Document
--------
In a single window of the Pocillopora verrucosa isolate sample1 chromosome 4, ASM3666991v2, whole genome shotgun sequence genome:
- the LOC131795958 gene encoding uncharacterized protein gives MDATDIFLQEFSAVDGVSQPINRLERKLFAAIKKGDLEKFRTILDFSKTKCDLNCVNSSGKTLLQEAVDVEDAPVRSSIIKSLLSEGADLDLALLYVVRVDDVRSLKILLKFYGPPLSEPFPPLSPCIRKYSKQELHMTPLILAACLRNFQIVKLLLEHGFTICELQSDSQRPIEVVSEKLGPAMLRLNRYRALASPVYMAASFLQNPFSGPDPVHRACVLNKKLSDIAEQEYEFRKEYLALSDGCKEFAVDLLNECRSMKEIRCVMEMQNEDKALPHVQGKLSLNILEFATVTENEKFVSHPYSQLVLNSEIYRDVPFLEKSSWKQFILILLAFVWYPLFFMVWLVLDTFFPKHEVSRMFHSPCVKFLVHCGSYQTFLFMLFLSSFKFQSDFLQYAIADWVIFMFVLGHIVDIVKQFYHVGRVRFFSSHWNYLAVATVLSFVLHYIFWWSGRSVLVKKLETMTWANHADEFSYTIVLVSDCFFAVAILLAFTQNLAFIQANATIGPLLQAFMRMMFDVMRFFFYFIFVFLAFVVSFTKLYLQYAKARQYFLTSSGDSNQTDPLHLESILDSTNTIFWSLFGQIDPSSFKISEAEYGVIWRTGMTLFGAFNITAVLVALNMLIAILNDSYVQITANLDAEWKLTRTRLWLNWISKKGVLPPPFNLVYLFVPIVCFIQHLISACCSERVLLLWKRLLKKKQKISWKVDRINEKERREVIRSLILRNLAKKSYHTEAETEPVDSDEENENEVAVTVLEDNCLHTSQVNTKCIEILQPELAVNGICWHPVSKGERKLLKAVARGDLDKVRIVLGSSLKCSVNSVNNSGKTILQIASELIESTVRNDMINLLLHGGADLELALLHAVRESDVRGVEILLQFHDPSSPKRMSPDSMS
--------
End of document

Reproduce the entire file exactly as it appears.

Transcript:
In a single window of the Pocillopora verrucosa isolate sample1 chromosome 4, ASM3666991v2, whole genome shotgun sequence genome:
- the LOC131795958 gene encoding uncharacterized protein gives MDATDIFLQEFSAVDGVSQPINRLERKLFAAIKKGDLEKFRTILDFSKTKCDLNCVNSSGKTLLQEAVDVEDAPVRSSIIKSLLSEGADLDLALLYVVRVDDVRSLKILLKFYGPPLSEPFPPLSPCIRKYSKQELHMTPLILAACLRNFQIVKLLLEHGFTICELQSDSQRPIEVVSEKLGPAMLRLNRYRALASPVYMAASFLQNPFSGPDPVHRACVLNKKLSDIAEQEYEFRKEYLALSDGCKEFAVDLLNECRSMKEIRCVMEMQNEDKALPHVQGKLSLNILEFATVTENEKFVSHPYSQLVLNSEIYRDVPFLEKSSWKQFILILLAFVWYPLFFMVWLVLDTFFPKHEVSRMFHSPCVKFLVHCGSYQTFLFMLFLSSFKFQSDFLQYAIADWVIFMFVLGHIVDIVKQFYHVGRVRFFSSHWNYLAVATVLSFVLHYIFWWSGRSVLVKKLETMTWANHADEFSYTIVLVSDCFFAVAILLAFTQNLAFIQANATIGPLLQAFMRMMFDVMRFFFYFIFVFLAFVVSFTKLYLQYAKARQYFLTSSGDSNQTDPLHLESILDSTNTIFWSLFGQIDPSSFKISEAEYGVIWRTGMTLFGAFNITAVLVALNMLIAILNDSYVQITANLDAEWKLTRTRLWLNWISKKGVLPPPFNLVYLFVPIVCFIQHLISACCSERVLLLWKRLLKKKQKISWKVDRINEKERREVIRSLILRNLAKKSYHTEAETEPVDSDEENENEVAVTVLEDNCLHTSQVNTKCIEILQPELAVNGICWHPVSKGERKLLKAVARGDLDKVRIVLGSSLKCSVNSVNNSGKTILQIASELIESTVRNDMINLLLHGGADLELALLHAVRESDVRGVEILLQFHDPSSPKRMSPDSMS